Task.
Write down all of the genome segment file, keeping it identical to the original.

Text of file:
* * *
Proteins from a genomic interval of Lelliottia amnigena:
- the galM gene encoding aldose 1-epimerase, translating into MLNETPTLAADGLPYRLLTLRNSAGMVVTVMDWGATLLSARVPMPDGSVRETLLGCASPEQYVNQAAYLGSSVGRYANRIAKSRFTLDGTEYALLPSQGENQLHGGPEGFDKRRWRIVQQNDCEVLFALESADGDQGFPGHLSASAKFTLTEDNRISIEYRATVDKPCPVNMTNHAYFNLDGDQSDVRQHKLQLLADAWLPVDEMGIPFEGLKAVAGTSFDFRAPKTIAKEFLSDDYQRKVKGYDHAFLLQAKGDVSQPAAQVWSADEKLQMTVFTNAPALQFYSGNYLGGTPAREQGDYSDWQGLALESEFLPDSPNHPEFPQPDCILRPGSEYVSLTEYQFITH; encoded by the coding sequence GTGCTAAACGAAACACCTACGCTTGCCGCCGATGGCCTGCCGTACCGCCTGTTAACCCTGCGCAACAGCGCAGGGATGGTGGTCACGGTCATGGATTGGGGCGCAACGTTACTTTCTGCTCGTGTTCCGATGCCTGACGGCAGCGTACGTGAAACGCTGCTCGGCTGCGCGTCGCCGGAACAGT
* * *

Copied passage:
Proteins from a genomic interval of Lelliottia amnigena:
- the galM gene encoding aldose 1-epimerase, translating into MLNETPTLAADGLPYRLLTLRNSAGMVVTVMDWGATLLSARVPMPDGSVRETLLGCASPEQYVNQAAYLGSSVGRYANRIAKSRFTLDGTEYALLPSQGENQLHGGPEGFDKRRWRIVQQNDCEVLFALESADGDQGFPGHLSASAKFTLTEDNRISIEYRATVDKPCPVNMTNHAYFNLDGDQSDVRQHKLQLLADAWLPVDEMGIPFEGLKAVAGTSFDFRAPKTIAKEFLSDDYQRKVKGYDHAFLLQAKGDVSQPAAQVWSADEKLQMTVFTNAPALQFYSGNYLGGTPAREQGDYSDWQGLALESEFLPDSPNHPEFPQPDCILRPGSEYVSLTEYQFITH; encoded by the coding sequence GTGCTAAACGAAACACCTACGCTTGCCGCCGATGGCCTGCCGTACCGCCTGTTAACCCTGCGCAACAGCGCAGGGATGGTGGTCACGGTCATGGATTGGGGCGCAACGTTACTTTCTGCTCGTGTTCCGATGCCTGACGGCAGCGTACGTGAAACGCTGCTCGGCTGCGCGTCGCCGGAACAGT